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Nicosians buy up British holiday homes

Former British holiday homes in Protaras are being bought up by Nicosia residents on steady incomes and who are able to obtain mortgages.

Estate agent George Mouskides has confirmed that there is a growing trend amongst British home owners in Protaras to sell their properties due to the economic crisis at home.

Speaking to the Cyprus Weekly last week, Mr Mouskides said “The trend began about a year ago with Britons not buying property in the area. The second step was to sell off what they owned, because of the financial problems they face due to the economic crisis in the UK.

A number of British home owners in the popular coastal resort of Protaras face difficulties with paying their mortgages and after feeling the pressure, are selling off, he added.

This has created movement in the property market there over the past few months, with Nicosia residents, mainly civil servants on steady incomes and able to obtain mortgages, buying up these holiday homes, Mouskides said.

The British often buy property off plan and as a result Nicosia buyers are getting new properties for which they would have paid much more, had they bought them straight from a developer,” he said.

There are also a number of British investors who own at least 10 properties in Cyprus and 85 in the UK, who are now deciding to sell two or three on the island.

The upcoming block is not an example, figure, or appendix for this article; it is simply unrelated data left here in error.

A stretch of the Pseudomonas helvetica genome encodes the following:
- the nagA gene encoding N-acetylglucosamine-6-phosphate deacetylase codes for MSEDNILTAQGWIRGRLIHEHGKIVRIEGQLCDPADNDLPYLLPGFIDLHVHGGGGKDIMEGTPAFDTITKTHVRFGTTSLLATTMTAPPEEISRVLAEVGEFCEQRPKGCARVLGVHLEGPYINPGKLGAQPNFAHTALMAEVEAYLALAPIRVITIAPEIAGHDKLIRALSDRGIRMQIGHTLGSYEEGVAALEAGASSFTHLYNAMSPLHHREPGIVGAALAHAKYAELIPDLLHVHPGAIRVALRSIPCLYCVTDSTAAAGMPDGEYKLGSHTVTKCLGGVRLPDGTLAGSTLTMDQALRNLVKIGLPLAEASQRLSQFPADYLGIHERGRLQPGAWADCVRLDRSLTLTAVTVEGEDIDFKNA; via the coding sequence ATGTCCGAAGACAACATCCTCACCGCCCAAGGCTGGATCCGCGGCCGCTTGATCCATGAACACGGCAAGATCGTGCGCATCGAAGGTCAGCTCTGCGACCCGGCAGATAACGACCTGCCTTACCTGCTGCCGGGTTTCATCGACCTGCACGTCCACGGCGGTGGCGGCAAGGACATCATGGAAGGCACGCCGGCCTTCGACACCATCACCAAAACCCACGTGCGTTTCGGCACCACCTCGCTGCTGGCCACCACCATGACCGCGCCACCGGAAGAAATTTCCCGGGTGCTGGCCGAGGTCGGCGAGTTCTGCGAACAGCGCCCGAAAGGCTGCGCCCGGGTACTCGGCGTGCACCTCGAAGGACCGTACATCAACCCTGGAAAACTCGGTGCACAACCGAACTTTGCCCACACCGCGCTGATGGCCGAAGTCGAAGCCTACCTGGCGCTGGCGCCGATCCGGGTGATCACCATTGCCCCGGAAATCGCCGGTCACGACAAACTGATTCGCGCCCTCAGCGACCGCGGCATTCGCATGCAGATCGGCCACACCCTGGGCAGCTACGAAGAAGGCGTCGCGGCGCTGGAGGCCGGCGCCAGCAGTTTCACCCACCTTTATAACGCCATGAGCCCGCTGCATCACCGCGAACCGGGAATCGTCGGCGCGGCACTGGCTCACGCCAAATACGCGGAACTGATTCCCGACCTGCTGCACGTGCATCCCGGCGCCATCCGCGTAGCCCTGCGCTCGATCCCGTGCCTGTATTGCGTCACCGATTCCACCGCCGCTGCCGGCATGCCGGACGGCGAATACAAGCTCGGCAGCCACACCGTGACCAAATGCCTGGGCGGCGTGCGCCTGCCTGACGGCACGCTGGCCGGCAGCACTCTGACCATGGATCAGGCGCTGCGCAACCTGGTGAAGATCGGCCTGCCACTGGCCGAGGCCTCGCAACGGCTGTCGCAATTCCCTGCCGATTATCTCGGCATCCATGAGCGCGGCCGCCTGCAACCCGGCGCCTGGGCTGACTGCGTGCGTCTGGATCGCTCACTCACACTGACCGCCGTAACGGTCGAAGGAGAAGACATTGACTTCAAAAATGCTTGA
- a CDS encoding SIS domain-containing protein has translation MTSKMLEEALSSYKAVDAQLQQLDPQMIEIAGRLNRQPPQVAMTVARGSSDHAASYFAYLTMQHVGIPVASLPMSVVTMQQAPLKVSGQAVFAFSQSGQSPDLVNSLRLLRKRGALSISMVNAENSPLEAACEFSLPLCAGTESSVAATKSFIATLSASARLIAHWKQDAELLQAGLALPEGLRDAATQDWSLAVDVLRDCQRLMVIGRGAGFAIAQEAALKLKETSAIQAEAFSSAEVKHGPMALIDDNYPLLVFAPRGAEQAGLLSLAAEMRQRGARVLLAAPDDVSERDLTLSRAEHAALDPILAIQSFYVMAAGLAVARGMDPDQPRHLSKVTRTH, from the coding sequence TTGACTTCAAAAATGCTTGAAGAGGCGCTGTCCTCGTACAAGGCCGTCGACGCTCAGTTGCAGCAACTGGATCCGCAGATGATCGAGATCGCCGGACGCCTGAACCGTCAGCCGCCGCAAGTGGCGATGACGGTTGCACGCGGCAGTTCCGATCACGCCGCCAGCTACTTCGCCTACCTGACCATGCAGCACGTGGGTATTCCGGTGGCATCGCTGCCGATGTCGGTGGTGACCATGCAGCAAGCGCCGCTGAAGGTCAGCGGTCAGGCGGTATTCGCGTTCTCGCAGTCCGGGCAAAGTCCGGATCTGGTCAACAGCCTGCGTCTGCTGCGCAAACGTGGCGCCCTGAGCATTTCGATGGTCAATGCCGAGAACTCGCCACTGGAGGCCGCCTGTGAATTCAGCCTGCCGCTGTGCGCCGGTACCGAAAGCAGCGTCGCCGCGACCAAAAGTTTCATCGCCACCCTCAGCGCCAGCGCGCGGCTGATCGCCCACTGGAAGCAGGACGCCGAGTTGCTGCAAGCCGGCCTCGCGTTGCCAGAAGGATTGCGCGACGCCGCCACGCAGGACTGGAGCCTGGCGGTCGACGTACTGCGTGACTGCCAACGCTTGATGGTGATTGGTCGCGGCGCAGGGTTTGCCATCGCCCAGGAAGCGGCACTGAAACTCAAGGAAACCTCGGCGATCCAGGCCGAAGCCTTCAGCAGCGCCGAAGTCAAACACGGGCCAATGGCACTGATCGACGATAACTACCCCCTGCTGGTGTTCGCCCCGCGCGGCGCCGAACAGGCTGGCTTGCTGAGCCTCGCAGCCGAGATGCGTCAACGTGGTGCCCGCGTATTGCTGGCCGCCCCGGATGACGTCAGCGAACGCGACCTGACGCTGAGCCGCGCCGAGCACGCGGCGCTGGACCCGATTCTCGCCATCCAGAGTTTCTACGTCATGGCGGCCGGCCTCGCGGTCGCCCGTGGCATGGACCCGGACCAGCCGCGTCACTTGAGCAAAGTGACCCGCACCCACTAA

Property prices in Protaras are down 25%-35% on average compared to last year, while this year’s month-on-month sales transactions are a quarter of last year’s.

Properties in Protaras are also sold through property auctions which take place about every two months, giving buyers more possibilities to avoid bargaining negotiations with quick and transparent procedures.

An auction is a quicker procedure to buy or sell a property without it necessarily meaning that you buy at a lower price. The advantage of an auction is that it is a quick procedure, completed within about 30 days, and without having to go through lengthy bargaining discussions,” Mouskides said.

He is optimistic that the property market in the coastal resort will sustain its mobility until the summer, with a large number of Nicosia residents buying properties there by then.

The market will continue its activity but at reduced prices and by the summer a large number of British-owned properties will be sold to Nicosia buyers, as banks are now offering better loan schemes and prefer to lend money to locals rather than foreigners. This trend will continue until resale properties run out. We will then be talking about brand new properties and different prices,” Mouskides said.

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